My Inspiration: Vijay Patel – Pull The Trigger | NARC. | Reliably Informed | Music and Creative Arts News for Newcastle and the North East

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Performance artist Vijay Patel is performing his final UK tour of Pull the Trigger this spring and will be stopping by Northern Stage, Newcastle on Wednesday 18th March. It is a show exploring Indian corner shop culture as a site to explore personal identity (queer discovery), family conflicts surrounded by the legacy and history of shop-keeping values from Ugandan-Asian migrants.

Vijay shares with us the inspiration behind the production.

Pull the Trigger was formed predominantly with the purpose of raising awareness and providing an extra voice to people of colour, migrants and the LGBTQIA+ community. 

I started making this show in 2015. My inspirations for creating this show were through working within my family corner shop, firstly. I exploited what this space meant to me and my family, which led me on to thinking about the migration. Migration is the reason my family and many Ugandan-Asians came to this country in 1972. In the past five years of making and performing this work, it has felt extremely important for me to show this and tour it to places where acceptance of minority communities is challenging and often unseen. My working-class heritage throughout my life meant that this show was always going use that as a starting point, but go deeper into the other themes explored in the show. As an artist, who is a person of colour, who is queer, who is a second-generation migrant, who is working class; gives me agency and a power to write this story from this voice.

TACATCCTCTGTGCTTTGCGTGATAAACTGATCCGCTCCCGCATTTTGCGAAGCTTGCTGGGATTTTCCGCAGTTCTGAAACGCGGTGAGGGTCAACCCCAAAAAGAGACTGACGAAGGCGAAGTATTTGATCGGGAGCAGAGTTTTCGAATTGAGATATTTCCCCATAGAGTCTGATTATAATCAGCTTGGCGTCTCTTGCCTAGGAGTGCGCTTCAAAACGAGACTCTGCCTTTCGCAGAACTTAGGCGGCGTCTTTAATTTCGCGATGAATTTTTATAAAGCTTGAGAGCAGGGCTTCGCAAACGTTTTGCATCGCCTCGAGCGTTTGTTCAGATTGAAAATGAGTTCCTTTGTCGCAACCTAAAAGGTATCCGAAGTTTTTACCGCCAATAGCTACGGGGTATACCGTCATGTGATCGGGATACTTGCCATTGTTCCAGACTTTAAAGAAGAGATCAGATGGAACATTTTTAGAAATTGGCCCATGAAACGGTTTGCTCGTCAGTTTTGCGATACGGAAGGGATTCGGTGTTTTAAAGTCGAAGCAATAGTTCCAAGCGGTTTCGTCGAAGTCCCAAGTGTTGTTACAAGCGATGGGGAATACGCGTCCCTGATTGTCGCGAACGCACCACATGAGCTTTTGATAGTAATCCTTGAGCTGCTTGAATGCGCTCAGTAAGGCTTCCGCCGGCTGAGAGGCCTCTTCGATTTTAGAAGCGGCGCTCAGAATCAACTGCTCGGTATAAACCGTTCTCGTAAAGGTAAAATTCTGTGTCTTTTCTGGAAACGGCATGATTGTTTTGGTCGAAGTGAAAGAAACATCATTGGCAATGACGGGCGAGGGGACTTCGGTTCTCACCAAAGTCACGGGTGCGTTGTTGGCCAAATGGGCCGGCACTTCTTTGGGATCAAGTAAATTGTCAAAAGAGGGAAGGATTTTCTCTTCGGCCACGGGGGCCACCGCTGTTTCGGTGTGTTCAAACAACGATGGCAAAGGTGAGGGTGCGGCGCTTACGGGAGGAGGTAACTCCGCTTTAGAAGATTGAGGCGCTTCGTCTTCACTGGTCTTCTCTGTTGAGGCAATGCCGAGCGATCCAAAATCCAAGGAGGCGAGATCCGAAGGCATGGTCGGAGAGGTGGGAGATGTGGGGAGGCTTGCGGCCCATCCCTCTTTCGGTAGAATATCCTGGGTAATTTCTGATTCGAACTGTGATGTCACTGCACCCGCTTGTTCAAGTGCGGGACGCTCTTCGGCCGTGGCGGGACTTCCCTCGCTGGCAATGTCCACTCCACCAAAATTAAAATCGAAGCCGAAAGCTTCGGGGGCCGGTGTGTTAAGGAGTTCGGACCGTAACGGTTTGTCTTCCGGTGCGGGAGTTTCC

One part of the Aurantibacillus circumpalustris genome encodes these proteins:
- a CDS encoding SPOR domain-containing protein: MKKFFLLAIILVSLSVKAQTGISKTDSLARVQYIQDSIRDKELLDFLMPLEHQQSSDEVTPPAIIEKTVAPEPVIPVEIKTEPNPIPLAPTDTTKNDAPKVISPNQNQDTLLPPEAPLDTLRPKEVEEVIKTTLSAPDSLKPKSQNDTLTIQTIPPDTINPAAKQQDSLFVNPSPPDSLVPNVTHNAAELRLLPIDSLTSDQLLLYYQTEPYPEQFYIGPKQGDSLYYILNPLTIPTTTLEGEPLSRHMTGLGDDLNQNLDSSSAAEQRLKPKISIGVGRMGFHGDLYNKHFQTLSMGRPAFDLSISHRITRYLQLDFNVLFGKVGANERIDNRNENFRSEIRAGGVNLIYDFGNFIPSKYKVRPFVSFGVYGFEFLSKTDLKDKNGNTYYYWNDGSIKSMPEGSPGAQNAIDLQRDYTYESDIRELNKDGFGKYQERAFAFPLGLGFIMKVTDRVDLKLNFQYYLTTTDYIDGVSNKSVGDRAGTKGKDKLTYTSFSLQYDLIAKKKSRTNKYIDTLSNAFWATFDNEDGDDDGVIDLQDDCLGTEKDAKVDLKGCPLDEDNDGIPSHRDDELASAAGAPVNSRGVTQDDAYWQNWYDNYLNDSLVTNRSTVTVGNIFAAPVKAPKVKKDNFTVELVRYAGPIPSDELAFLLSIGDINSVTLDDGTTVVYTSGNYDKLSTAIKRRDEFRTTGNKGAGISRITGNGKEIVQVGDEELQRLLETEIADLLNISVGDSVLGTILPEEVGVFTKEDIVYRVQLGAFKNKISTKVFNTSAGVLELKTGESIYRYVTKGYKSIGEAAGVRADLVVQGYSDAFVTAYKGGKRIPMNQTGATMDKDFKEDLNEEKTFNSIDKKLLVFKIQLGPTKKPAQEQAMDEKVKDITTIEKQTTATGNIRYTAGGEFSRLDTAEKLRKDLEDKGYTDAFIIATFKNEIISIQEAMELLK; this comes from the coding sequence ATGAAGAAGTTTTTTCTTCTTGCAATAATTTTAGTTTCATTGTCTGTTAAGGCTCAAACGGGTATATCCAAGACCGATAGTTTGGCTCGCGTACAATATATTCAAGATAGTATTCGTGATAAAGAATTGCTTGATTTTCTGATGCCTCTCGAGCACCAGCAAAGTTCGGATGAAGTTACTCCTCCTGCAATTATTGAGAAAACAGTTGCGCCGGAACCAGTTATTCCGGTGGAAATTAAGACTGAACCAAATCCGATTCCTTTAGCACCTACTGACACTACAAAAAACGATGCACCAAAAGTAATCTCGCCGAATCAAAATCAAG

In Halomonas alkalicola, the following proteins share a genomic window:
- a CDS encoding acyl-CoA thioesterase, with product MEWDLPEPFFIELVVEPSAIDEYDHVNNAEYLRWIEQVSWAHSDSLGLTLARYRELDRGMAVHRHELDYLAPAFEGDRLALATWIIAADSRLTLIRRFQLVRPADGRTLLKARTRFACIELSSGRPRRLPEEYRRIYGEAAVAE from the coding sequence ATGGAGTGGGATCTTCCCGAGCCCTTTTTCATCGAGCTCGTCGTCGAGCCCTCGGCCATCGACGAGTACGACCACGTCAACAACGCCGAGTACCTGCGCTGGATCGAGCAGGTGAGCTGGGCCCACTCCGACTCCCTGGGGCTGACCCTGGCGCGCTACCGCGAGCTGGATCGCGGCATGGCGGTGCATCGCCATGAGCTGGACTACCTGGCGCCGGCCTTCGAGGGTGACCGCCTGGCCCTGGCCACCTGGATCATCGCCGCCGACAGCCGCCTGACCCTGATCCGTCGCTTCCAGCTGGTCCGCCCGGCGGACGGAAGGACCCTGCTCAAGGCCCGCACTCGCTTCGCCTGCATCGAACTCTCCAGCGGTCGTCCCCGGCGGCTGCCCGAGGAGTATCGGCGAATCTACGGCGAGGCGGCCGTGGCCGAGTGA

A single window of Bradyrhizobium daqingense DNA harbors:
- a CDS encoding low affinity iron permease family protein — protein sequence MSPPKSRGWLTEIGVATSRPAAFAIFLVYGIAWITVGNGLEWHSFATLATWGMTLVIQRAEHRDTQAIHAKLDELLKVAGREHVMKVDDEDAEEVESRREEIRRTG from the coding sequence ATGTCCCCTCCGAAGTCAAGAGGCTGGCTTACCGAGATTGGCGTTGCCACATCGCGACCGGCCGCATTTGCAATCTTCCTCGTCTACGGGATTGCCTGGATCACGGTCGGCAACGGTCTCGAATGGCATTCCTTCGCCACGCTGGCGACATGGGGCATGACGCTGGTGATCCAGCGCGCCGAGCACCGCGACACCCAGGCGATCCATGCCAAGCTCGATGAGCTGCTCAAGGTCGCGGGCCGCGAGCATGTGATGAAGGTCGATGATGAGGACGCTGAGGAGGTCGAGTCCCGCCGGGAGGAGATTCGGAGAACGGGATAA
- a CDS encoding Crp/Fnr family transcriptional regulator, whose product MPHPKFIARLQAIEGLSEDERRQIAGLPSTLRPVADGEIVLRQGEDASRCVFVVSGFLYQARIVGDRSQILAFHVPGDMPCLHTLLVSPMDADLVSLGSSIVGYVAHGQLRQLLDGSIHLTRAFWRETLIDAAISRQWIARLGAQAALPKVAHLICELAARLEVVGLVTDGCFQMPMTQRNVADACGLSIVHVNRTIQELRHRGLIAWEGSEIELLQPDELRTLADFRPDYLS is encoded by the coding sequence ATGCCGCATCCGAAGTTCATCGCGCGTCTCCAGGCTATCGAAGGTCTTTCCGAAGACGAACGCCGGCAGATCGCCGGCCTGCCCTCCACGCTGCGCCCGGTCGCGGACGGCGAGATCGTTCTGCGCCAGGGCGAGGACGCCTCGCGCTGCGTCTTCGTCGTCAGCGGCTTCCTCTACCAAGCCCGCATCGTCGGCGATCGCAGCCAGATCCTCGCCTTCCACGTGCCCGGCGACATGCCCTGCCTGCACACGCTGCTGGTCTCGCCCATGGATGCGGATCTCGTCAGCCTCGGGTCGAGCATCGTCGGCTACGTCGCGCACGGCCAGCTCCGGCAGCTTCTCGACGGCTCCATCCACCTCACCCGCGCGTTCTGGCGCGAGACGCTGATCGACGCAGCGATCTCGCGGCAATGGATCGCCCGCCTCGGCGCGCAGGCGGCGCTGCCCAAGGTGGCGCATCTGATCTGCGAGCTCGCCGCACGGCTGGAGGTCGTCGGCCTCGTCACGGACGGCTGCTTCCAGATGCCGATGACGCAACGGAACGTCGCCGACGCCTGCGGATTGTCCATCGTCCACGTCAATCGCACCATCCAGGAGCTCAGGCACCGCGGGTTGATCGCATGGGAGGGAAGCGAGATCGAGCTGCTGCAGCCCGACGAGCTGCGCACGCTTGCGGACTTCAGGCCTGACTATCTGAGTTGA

I’m inspired by the queer people surrounding me, those who embrace their identity and their daily resilience. Queer people are being harassed, abused, misgendered, not validated daily. Pull the Trigger raises the queer voices for those who grow up discovering their identity and find it within their heritage. I really hope that people can relate their own personal narrative within that.

I’m inspired by the range of artists today who make autobiographical/political work and unapologetically challenge perceptions on topics which are often controversial. I made Pull the Trigger to be accessible to a range of audiences, so that it would be easy to follow, but not simplistic. Brimming beneath the everyday shop-keeping is a frustration, a want for a better/different life, a desire to be accepted. Many things have changed since my family arrived to this country in the 1970’s, but minority communities still need support daily, we need allies, solidarity and people to hear stories like this and contribute to positive change.

What is the main thing that inspires me? If I could make one person of colour or queer person feel empowered through this show, then that would be an achievement for me. We must continue to uplift minorities, if we are going to continue progress.

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